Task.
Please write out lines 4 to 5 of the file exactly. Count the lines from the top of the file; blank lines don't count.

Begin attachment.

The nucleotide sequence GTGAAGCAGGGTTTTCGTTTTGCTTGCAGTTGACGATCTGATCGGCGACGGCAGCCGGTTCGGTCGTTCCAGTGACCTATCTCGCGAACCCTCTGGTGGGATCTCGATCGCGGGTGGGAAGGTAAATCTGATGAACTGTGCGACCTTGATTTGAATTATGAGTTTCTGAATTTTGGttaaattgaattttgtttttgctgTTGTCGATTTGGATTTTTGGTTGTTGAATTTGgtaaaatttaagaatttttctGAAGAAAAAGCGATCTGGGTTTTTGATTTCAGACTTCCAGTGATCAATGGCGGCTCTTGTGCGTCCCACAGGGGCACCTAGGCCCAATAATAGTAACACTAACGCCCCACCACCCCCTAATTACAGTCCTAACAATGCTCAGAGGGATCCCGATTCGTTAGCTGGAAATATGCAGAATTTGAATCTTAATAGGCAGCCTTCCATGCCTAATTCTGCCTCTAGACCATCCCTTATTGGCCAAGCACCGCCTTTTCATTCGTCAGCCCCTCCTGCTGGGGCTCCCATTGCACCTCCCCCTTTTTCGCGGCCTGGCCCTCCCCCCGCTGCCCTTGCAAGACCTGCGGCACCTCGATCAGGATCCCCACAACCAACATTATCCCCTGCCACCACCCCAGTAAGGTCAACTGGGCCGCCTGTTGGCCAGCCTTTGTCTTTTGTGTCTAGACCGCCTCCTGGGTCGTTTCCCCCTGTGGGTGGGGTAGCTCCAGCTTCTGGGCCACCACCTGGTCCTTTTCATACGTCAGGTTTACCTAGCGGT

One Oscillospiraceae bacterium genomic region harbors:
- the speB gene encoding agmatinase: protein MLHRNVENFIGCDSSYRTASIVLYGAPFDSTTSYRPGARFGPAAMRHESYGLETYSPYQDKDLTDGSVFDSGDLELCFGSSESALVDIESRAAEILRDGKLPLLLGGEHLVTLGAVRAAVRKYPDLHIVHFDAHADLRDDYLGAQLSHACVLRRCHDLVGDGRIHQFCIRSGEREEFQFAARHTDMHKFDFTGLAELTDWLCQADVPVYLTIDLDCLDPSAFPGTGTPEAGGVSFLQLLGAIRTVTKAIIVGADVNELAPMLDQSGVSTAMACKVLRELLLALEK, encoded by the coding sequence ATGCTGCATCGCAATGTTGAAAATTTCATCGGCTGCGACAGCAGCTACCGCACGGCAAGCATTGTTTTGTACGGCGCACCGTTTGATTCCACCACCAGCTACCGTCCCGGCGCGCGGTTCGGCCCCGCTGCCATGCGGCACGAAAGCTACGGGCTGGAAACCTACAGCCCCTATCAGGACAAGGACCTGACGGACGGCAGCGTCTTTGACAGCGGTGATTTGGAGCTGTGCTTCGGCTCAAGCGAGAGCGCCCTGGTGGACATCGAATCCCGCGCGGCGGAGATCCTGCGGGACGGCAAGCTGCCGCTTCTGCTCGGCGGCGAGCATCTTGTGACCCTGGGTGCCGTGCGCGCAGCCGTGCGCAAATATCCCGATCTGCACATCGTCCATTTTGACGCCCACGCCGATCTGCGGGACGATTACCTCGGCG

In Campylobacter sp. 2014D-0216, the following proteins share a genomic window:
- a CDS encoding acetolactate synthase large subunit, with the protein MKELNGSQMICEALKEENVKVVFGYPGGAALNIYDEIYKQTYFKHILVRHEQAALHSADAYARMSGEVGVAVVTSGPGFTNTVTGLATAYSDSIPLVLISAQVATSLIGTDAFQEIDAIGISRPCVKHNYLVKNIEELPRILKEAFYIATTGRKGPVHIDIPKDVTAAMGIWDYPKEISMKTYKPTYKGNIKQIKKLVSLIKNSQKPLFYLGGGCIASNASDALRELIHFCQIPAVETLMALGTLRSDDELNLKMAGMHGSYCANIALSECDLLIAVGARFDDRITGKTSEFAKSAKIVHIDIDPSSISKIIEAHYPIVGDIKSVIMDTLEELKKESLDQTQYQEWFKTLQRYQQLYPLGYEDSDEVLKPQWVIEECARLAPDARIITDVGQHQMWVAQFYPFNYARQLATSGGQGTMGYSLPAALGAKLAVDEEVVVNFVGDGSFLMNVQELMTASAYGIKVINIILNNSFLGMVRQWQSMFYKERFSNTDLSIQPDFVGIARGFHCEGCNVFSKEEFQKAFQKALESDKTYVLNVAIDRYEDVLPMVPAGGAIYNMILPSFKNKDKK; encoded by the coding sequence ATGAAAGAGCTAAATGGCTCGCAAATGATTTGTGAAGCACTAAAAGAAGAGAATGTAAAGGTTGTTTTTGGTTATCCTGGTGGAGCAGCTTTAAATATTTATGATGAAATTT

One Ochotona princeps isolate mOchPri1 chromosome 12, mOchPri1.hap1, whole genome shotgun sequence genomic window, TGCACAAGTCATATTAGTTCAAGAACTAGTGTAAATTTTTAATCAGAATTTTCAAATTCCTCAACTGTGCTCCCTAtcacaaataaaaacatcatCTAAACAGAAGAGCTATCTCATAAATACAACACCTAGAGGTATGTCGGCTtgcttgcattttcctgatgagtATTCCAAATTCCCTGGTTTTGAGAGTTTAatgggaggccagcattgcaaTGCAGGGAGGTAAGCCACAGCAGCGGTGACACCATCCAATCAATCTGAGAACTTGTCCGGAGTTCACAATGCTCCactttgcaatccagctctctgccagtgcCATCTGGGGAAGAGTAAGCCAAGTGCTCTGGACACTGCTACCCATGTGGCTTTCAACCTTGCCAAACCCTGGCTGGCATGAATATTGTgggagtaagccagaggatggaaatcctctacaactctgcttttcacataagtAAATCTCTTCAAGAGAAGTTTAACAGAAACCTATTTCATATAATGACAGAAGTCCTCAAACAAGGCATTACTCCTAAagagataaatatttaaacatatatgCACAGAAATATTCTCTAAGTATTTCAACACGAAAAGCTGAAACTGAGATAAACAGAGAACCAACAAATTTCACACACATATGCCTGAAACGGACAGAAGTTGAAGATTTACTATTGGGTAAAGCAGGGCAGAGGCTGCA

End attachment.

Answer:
In Campylobacter sp. 2014D-0216, the following proteins share a genomic window:
- a CDS encoding acetolactate synthase large subunit, with the protein MKELNGSQMICEALKEENVKVVFGYPGGAALNIYDEIYKQTYFKHILVRHEQAALHSADAYARMSGEVGVAVVTSGPGFTNTVTGLATAYSDSIPLVLISAQVATSLIGTDAFQEIDAIGISRPCVKHNYLVKNIEELPRILKEAFYIATTGRKGPVHIDIPKDVTAAMGIWDYPKEISMKTYKPTYKGNIKQIKKLVSLIKNSQKPLFYLGGGCIASNASDALRELIHFCQIPAVETLMALGTLRSDDELNLKMAGMHGSYCANIALSECDLLIAVGARFDDRITGKTSEFAKSAKIVHIDIDPSSISKIIEAHYPIVGDIKSVIMDTLEELKKESLDQTQYQEWFKTLQRYQQLYPLGYEDSDEVLKPQWVIEECARLAPDARIITDVGQHQMWVAQFYPFNYARQLATSGGQGTMGYSLPAALGAKLAVDEEVVVNFVGDGSFLMNVQELMTASAYGIKVINIILNNSFLGMVRQWQSMFYKERFSNTDLSIQPDFVGIARGFHCEGCNVFSKEEFQKAFQKALESDKTYVLNVAIDRYEDVLPMVPAGGAIYNMILPSFKNKDKK; encoded by the coding sequence ATGAAAGAGCTAAATGGCTCGCAAATGATTTGTGAAGCACTAAAAGAAGAGAATGTAAAGGTTGTTTTTGGTTATCCTGGTGGAGCAGCTTTAAATATTTATGATGAAATTT